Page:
The GLBP project will be the region’s first dedicated LNG bunker terminal to provide clean LNG as marine fuel.

Galveston LNG Bunker Port has filed key regulatory applications with relevant government agencies, including the US Army Corps of Engineers (USACE) for the Clean Water Act and Rivers & Harbors Act, Texas Railroad Commission (TRRC) for the Texas Clean Water Act (CWA) Section 401 Water Quality Certification, and United States Coast Guard (USCG) for Waterway Suitability Assessment (WSA).

The USACE application for the proposed project includes two natural gas liquefaction trains capable of producing approximately 600,000 gallons per day of LNG; two 3-million-gallon full containment LNG storage tanks; natural gas liquids and refrigerant storage; feed gas pre-treatment facilities; a bunker vessel loading berth and associated marine and loading facilities.

“The Galveston LNG Bunker Port project continues to meet its milestones, and we are very excited to announce that the necessary permitting applications have been submitted,” said Shaun Davison, Chief Development Officer of Pilot LNG. 

“We are confident that we will meet the rigorous requirements of State & Local permitting authorities to ensure that the project is delivered on-time and will meet the ever-growing demand for clean fuel supply in the Galveston Bay, and US Gulf Coast region by the end of 2026.”

Pilot LNG and Seapath Group signed a project development agreement in September of 2023 that provides a framework for the development, technical design, permitting and marketing of the proposed liquefaction project, which is estimated to come online in late 2026. 

The global maritime industry is increasingly adopting LNG as a marine fuel to significantly reduce emissions and meet tightening regulations, including IMO 2020, which came into effect January 1st, 2020.

Joshua Lubarsky, President of Seapath Group, said: “Our experience in developing, building and operating energy infrastructure will help us with this much-needed facility.” Lubarsky continues “This facility is a critical investment into the resilience of the United States’ maritime infrastructure, and upon construction will immediately provide positive environmental and economic impacts in Texas City, Galveston Bay, and the US Gulf Coast.”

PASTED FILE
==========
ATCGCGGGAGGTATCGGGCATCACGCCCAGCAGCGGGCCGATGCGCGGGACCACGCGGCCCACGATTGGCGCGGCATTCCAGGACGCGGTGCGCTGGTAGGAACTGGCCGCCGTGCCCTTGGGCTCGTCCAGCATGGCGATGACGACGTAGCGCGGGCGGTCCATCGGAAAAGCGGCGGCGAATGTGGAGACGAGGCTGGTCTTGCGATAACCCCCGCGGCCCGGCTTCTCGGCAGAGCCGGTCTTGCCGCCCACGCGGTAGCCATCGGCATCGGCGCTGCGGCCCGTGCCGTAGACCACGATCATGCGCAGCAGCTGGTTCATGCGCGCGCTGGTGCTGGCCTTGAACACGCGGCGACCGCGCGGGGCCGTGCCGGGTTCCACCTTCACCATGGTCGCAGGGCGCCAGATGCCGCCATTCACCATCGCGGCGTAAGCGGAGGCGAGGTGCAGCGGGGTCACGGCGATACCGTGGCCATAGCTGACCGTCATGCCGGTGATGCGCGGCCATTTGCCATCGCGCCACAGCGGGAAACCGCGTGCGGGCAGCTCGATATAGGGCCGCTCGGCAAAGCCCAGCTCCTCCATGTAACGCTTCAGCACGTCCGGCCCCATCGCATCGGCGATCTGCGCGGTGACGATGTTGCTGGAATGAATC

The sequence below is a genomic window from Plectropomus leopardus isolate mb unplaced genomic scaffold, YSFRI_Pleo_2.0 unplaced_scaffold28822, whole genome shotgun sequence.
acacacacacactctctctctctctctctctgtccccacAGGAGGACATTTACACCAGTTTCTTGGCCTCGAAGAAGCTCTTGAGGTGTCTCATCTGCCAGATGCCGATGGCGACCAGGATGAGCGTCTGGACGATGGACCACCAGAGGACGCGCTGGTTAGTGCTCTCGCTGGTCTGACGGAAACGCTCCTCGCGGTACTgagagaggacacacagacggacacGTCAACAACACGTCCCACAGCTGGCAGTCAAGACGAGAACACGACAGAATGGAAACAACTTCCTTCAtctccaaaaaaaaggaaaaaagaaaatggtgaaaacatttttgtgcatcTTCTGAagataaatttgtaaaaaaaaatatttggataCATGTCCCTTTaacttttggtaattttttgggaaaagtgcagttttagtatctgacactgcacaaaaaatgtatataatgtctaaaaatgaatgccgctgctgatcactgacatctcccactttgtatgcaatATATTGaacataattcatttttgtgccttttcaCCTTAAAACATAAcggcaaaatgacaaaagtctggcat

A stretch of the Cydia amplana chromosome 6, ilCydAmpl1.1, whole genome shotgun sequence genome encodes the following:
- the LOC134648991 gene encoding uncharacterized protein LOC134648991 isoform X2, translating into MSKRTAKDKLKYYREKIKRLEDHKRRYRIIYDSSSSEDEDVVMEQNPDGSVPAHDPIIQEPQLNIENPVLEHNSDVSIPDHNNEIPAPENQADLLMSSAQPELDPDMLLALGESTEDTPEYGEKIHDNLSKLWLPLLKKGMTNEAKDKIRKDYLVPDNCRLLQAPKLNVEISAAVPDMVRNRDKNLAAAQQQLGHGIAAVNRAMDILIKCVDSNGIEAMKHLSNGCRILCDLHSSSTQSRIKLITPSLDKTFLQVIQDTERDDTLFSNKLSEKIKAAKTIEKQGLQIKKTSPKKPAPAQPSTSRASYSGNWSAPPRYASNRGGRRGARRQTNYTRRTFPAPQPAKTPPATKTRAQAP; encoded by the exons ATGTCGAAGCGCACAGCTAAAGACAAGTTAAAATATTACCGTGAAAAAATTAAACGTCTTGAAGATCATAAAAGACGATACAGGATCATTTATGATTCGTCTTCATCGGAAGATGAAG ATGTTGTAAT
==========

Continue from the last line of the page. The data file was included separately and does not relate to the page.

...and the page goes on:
Ongoing development of the project is subject to a number of risks and uncertainties. The final investment decision to proceed with construction is contingent upon completing required commercial agreements, acquiring all necessary permits and approvals, and securing financing commitments.

Related: Galveston LNG Bunker Port secures site in Texas for proposed LNG bunkering facility
Related: Seapath, Pilot LNG launch JV to develop dedicated LNG bunkering facility in US Gulf Coast
Related: Houston: Pilot LNG announces regulatory filing for Galveston LNG Bunker Port
Related: Pilot LNG submits documentation to USCG for proposed LNG Bunker Port at Galveston

Related: Pilot LNG awards Galveston LNG Bunker Port FEED contract to Wison Offshore & Marine


Photo credit: Galveston LNG Bunker Port
Published: 19 April 2024

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Methanol Institute and SEA-LNG unite against EU trade barriers to biomethane and biomethanol fuels

Both parties expressed their deep concerns following recent announcement by European Commission impacting the trade of biomethane and biomethane-based biofuels such as biomethanol bunker fuel.





Methanol Institute and SEA-LNG unite against EU trade barriers to biomethane and biomethanol fuels

The Methanol Institute (MI) and SEA-LNG, key representatives of the methanol and liquefied natural gas (LNG) industries respectively, on Wednesday (17 April) expressed their deep concerns following the recent announcement by the European Commission impacting the trade of biomethane and biomethane-based biofuels such as biomethanol.